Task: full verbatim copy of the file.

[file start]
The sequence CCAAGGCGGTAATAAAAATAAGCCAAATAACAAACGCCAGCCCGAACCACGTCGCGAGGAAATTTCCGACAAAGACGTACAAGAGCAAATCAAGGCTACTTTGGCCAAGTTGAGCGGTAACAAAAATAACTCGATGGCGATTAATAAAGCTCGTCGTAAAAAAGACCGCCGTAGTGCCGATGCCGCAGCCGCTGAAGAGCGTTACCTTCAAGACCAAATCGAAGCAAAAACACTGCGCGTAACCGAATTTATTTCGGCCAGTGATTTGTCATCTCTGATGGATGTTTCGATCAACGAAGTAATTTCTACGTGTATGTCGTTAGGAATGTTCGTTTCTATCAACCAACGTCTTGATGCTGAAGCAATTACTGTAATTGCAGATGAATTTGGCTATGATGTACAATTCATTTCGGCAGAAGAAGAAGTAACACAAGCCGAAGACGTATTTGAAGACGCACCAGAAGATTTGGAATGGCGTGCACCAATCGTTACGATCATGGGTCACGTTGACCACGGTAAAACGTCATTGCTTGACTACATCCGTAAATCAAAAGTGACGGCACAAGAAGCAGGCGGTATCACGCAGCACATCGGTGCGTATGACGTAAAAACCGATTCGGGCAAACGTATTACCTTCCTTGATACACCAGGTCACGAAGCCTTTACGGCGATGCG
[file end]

The sequence CCAAGGCGGTAATAAAAATAAGCCAAATAACAAACGCCAGCCCGAACCACGTCGCGAGGAAATTTCCGACAAAGACGTACAAGAGCAAATCAAGGCTACTTTGGCCAAGTTGAGCGGTAACAAAAATAACTCGATGGCGATTAATAAAGCTCGTCGTAAAAAAGACCGCCGTAGTGCCGATGCCGCAGCCGCTGAAGAGCGTTACCTTCAAGACCAAATCGAAGCAAAAACACTGCGCGTAACCGAATTTATTTCGGCCAGTGATTTGTCATCTCTGATGGATGTTTCGATCAACGAAGTAATTTCTACGTGTATGTCGTTAGGAATGTTCGTTTCTATCAACCAACGTCTTGATGCTGAAGCAATTACTGTAATTGCAGATGAATTTGGCTATGATGTACAATTCATTTCGGCAGAAGAAGAAGTAACACAAGCCGAAGACGTATTTGAAGACGCACCAGAAGATTTGGAATGGCGTGCACCAATCGTTACGATCATGGGTCACGTTGACCACGGTAAAACGTCATTGCTTGACTACATCCGTAAATCAAAAGTGACGGCACAAGAAGCAGGCGGTATCACGCAGCACATCGGTGCGTATGACGTAAAAACCGATTCGGGCAAACGTATTACCTTCCTTGATACACCAGGTCACGAAGCCTTTACGGCGATGCG